Psychiatric diagnoses in children with alopecia areata

Elizabeth A. Reeve, Todd A. Savage, Gail A. Bernstein

Research output: Contribution to journalArticle

19 Scopus citations

Abstract

Objective: To identity psychiatric diagnoses in a sample of 12 children with alopecia areata (AA), to assess the possible relationship between life stressors and AA and to correlate any consistent physical findings to psychiatric data. Method: Twelve children with AA completed systematic psychiatric evaluations. The assessments included structured and semistructured interviews, rating scales, and parent checklists. Children had previously undergone immunological and endocrinological blood testing. Results: Seven of the 12 subjects met criteria for anxiety disorders (including simple phobia) on structured interviews. An additional subject met criteria for dysthymia. Self-esteem measures indicated a high positive self- concept, and rating scales measuring anxiety and depression were within normal limits. No significant difference was found between mean number of positive or negative life events of children with AA compared with a normative sample. Conclusions: Although structured interviews revealed a higher than expected rate of anxiety or depressive disorders in this small clinical sample, self-report rating scales and semistructured interviews did not support the conclusion that significant psychopathology was present.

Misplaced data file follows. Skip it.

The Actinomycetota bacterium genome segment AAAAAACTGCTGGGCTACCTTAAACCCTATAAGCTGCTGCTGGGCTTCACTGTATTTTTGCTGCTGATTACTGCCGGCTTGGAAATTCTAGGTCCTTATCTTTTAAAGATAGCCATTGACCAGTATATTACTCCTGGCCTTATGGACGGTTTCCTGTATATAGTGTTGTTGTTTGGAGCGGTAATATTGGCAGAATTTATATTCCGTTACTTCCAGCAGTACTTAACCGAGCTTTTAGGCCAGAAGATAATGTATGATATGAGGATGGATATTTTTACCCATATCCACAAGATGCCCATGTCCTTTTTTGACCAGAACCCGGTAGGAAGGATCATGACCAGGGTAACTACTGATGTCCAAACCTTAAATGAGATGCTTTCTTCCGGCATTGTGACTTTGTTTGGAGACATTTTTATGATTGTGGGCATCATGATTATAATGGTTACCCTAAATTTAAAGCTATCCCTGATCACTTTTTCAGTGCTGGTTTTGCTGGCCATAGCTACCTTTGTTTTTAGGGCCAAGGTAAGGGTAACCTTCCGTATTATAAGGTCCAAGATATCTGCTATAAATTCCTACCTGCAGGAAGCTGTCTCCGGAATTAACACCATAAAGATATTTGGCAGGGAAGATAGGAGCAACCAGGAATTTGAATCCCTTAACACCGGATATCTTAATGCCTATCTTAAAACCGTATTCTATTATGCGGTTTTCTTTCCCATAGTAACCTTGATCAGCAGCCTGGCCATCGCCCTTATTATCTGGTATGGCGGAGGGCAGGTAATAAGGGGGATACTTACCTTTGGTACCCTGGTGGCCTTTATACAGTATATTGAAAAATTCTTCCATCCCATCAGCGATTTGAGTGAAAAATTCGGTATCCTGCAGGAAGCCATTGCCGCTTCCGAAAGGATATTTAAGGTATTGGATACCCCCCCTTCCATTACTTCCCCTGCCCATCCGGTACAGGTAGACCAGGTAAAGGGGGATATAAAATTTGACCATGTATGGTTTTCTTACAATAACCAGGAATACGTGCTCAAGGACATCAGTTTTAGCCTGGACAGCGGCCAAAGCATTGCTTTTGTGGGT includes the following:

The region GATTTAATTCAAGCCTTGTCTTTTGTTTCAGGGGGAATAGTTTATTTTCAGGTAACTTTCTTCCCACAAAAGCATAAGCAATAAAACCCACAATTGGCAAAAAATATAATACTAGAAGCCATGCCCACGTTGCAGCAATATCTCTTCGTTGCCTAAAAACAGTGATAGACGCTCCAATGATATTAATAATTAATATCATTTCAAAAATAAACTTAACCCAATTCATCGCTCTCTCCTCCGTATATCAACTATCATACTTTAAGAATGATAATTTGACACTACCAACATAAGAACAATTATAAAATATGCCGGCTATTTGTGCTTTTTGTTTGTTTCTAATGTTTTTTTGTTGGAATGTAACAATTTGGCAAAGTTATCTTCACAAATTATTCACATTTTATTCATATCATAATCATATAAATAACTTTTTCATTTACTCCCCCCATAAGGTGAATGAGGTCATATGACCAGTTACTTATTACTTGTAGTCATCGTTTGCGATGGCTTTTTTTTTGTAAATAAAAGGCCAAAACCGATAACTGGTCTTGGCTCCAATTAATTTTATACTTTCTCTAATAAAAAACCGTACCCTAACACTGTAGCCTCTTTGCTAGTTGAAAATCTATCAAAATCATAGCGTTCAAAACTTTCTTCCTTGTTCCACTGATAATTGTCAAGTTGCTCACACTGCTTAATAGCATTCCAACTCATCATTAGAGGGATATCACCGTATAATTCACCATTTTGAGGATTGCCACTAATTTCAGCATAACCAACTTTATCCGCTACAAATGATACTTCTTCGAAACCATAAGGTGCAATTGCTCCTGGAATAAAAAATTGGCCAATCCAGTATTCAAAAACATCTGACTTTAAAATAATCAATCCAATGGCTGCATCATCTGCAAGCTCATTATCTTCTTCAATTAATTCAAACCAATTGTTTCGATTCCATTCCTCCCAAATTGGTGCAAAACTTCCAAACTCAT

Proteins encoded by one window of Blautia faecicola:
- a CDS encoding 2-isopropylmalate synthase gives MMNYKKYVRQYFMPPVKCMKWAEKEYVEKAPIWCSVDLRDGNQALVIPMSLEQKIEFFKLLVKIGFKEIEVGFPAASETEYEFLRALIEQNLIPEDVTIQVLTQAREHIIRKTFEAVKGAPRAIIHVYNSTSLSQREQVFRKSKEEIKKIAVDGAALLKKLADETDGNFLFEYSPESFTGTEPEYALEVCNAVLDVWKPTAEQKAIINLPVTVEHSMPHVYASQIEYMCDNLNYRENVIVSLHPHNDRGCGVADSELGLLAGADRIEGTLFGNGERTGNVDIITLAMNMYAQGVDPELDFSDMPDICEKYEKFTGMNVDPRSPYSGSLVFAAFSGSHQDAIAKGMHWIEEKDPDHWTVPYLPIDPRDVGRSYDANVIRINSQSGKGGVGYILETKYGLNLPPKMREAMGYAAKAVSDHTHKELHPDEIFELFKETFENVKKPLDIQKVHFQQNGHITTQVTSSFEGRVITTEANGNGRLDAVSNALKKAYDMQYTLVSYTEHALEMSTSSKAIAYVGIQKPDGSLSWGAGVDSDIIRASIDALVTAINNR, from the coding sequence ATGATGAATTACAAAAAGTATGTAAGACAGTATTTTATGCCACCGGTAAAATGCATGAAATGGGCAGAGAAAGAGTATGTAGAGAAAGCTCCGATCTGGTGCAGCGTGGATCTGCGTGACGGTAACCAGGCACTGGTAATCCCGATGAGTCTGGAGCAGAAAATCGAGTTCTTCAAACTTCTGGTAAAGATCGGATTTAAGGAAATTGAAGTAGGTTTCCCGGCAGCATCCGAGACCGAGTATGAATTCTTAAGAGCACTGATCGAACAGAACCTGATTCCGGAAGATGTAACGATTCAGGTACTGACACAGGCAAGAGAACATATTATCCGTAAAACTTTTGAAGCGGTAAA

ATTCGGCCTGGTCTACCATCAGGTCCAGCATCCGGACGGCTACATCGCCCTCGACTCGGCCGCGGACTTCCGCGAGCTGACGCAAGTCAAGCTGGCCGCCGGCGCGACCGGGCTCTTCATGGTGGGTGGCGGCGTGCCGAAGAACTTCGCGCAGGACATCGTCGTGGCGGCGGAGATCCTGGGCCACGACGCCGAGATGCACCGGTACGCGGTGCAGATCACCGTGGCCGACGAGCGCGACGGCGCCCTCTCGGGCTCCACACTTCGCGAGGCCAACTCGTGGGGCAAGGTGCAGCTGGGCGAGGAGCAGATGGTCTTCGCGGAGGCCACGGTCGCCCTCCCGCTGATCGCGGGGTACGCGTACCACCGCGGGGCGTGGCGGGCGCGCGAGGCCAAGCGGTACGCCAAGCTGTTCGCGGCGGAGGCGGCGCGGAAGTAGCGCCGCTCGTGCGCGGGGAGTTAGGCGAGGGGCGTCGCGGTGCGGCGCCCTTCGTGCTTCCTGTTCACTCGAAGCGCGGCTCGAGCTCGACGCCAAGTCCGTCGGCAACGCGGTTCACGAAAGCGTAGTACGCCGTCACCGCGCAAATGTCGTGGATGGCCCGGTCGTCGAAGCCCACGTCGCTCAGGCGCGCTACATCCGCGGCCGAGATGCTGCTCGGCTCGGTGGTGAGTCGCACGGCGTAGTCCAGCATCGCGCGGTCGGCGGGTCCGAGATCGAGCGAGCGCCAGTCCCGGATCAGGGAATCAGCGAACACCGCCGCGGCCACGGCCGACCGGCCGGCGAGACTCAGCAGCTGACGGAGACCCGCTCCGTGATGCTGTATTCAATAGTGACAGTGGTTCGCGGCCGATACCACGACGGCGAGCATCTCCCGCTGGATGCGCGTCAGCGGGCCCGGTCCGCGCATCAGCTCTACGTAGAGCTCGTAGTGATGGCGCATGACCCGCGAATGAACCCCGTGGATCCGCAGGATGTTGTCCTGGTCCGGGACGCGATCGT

Original languageEnglish (US)
Pages (from-to)1518-1522
Number of pages5
JournalJournal of the American Academy of Child and Adolescent Psychiatry
Volume35
Issue number11
DOIs
StatePublished - Nov 1996

Keywords

  • alopecia areata
  • psychiatric disorders
  • stress

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